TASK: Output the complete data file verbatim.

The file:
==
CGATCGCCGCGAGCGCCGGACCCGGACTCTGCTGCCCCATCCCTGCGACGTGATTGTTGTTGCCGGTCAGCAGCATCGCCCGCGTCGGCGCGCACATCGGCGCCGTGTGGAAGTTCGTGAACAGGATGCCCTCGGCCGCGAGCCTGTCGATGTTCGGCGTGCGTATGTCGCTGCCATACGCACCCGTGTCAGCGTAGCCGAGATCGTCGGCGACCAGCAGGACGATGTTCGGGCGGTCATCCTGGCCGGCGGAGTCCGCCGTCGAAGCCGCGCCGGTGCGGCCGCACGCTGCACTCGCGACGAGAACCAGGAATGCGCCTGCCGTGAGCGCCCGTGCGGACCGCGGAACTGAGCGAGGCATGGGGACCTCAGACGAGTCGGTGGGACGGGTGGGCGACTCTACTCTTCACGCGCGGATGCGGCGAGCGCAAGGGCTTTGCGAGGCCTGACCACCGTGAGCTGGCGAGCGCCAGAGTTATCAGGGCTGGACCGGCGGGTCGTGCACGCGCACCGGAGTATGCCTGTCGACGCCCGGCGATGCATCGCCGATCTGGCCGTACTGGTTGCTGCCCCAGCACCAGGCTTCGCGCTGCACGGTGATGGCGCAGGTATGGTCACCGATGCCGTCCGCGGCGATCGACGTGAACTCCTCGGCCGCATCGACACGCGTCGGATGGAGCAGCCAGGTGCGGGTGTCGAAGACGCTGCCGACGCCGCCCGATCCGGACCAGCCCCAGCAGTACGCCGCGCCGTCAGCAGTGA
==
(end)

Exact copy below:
CGATCGCCGCGAGCGCCGGACCCGGACTCTGCTGCCCCATCCCTGCGACGTGATTGTTGTTGCCGGTCAGCAGCATCGCCCGCGTCGGCGCGCACATCGGCGCCGTGTGGAAGTTCGTGAACAGGATGCCCTCGGCCGCGAGCCTGTCGATGTTCGGCGTGCGTATGTCGCTGCCATACGCACCCGTGTCAGCGTAGCCGAGATCGTCGGCGACCAGCAGGACGATGTTCGGGCGGTCATCCTGGCCGGCGGAGTCCGCCGTCGAAGCCGCGCCGGTGCGGCCGCACGCTGCACTCGCGACGAGAACCAGGAATGCGCCTGCCGTGAGCGCCCGTGCGGACCGCGGAACTGAGCGAGGCATGGGGACCTCAGACGAGTCGGTGGGACGGGTGGGCGACTCTACTCTTCACGCGCGGATGCGGCGAGCGCAAGGGCTTTGCGAGGCCTGACCACCGTGAGCTGGCGAGCGCCAGAGTTATCAGGGCTGGACCGGCGGGTCGTGCACGCGCACCGGAGTATGCCTGTCGACGCCCGGCGATGCATCGCCGATCTGGCCGTACTGGTTGCTGCCCCAGCACCAGGCTTCGCGCTGCACGGTGATGGCGCAGGTATGGTCACCGATGCCGTCCGCGGCGATCGACGTGAACTCCTCGGCCGCATCGACACGCGTCGGATGGAGCAGCCAGGTGCGGGTGTCGAAGACGCTGCCGACGCCGCCCGATCCGGACCAGCCCCAGCAGTACGCCGCGCCGTCAGCAGTGA